>> write-once media, it seems to me, is to only archive your keepers.
    >>
    >> Mark
    >>
    >>

    >
    >Agreed. I would prefer it in USB stick rather than CF format.
    >
    >I will be eager to ditch optical media. I find them unreliable.
    >
    >The big question in my mind is whether this write-once flash memory will
    >be significantly cheaper than write-many.


    They're talking 15 bucks for 64 meg. Looks like a non-starter to me.
     
    J. Clarke, Feb 27, 2007
    #5
  6. "ASAAR" <> wrote in message
    news:...
    > On Tue, 27 Feb 2007 06:26:37 -0500, Mark B. wrote:
    >
    >>> But the long-life cards won't work with existing cameras.

    >> . . .
    >>
    >> Everyone keeps talking about using these in cameras. Why? The best use
    >> of
    >> write-once media, it seems to me, is to only archive your keepers.

    >
    > They may have some utility for gov't or law enforcement use to
    > prevent accidental or intentional tampering. Also, if a compatible
    > card reader/writer is designed for them, they wouldn't have to be
    > used in a camera. The cards could then be used to archive just the
    > keepers, even those produced by old, incompatible cameras.


    That is an interesting point. However, as far as forensic photography is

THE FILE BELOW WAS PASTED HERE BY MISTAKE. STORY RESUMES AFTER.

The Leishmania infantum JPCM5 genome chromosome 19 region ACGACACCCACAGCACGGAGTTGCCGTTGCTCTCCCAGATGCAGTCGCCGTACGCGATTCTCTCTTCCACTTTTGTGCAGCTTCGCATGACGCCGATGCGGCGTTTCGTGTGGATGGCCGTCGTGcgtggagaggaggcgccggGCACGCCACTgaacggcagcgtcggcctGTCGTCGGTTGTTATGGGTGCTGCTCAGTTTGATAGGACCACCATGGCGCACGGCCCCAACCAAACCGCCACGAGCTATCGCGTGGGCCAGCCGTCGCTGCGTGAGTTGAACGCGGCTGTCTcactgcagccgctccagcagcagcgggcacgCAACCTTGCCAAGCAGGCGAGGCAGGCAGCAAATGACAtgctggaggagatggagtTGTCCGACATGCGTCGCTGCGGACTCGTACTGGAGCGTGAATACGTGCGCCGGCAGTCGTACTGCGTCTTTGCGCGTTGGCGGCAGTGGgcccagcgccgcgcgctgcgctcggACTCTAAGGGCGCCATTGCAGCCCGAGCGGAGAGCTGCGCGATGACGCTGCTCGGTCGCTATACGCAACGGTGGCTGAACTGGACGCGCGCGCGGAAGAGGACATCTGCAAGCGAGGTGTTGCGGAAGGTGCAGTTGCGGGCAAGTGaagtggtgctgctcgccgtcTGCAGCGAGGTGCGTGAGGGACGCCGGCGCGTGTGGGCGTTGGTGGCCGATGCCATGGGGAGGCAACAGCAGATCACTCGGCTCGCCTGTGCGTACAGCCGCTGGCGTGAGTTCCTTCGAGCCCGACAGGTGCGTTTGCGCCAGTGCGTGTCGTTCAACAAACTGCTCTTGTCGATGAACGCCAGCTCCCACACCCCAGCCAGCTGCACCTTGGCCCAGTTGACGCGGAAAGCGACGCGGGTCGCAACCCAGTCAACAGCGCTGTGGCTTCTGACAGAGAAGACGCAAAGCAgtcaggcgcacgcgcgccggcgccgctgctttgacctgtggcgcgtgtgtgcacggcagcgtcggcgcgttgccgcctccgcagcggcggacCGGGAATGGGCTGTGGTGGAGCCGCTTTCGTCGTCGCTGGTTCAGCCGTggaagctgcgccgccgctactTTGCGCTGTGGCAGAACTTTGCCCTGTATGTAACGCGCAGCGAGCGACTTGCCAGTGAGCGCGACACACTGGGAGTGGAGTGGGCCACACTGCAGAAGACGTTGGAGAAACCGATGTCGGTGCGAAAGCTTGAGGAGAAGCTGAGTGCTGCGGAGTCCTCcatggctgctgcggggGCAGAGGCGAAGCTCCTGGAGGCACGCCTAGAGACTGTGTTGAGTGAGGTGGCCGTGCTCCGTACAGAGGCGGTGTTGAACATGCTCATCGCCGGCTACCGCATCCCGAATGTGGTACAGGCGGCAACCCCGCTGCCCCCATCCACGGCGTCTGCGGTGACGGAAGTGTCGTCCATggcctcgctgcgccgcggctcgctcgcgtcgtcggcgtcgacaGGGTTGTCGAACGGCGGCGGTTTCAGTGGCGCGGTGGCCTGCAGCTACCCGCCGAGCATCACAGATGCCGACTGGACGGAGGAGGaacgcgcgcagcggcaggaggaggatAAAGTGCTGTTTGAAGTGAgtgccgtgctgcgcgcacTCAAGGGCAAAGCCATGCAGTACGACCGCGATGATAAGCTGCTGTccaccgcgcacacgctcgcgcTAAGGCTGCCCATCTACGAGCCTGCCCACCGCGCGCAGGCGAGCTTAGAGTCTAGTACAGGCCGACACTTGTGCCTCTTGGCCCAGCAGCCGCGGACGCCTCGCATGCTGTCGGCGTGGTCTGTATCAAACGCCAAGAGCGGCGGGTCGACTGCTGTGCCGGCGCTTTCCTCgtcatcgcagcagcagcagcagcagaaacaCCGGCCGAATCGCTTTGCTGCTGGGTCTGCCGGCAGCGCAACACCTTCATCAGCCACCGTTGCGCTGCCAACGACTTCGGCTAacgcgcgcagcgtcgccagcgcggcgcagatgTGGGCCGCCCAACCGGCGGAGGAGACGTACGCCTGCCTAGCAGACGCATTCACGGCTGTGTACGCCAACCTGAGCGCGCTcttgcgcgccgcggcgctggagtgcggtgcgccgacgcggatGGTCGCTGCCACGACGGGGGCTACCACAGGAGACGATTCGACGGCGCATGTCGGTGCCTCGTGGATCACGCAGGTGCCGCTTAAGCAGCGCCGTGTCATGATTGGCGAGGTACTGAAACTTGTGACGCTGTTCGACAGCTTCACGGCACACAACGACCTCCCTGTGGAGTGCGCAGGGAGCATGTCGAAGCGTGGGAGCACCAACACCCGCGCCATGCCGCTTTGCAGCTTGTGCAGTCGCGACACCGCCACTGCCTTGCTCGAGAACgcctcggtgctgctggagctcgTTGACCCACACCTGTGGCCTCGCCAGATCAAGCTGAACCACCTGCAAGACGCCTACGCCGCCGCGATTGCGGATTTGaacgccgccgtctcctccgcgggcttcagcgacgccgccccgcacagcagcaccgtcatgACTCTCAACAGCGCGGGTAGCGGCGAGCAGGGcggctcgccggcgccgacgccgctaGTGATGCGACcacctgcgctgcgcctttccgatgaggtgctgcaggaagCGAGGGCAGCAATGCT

concerned, photographs of any kind are being shoved into the category
    inhabited by lie detector tests (generally not admissible as evidence).
    There are sooooo many ways to alter them.
     
    Charles Schuler, Feb 27, 2007
    #6
  7. ASAAR

    ASAAR Guest

    On Tue, 27 Feb 2007 16:55:54 -0500, J. Clarke wrote:

    >>The big question in my mind is whether this write-once flash memory will
    >>be significantly cheaper than write-many.

    >
    > They're talking 15 bucks for 64 meg. Looks like a non-starter to me.


    I think that what you read was a price reported at the 2002 PMA.
    I don't know what flash ram prices were back then but sometime in
    2000 or 2001 I bought a 32MB and 48MB flash card because the cost
    of 64MB cards was too high. IIRC, the 32MB card cost about $70 and
    128MB cards went for more than $200. They probably also wouldn't
    have issue projected future prices, so it's reasonable to assume
    that eventually they would have expected the $15 price to drop to
    maybe $5 or less. It would be foolish to announce an estimated $15
    price and then start selling the first ones off the production line
    for $50. I can't say whether these new cards will be significantly
    cheaper than standard flash memory, but prices of those are already
    fairly low with some 1GB cards selling for $15 or less (I bought a
    couple last year for $19). If 8GB write-once cards sell for $15,
    even though that's quite a bit more expensive than CDs or DVDs, it
    would be very affordable for those looking for fast, reliable, very
    compact archival media. And we can assume that prices will drop,
    assuming that these write-once cards ever become more than vaporware
    and people choose to buy them.
     
    ASAAR, Feb 27, 2007
    #7
  8. ASAAR

    Bill Funk Guest

    On Tue, 27 Feb 2007 17:00:26 -0500, "Charles Schuler"
    <> wrote:

    >
    >"ASAAR" <> wrote in message
    >news:...
    >> On Tue, 27 Feb 2007 06:26:37 -0500, Mark B. wrote:
    >>
    >>>> But the long-life cards won't work with existing cameras.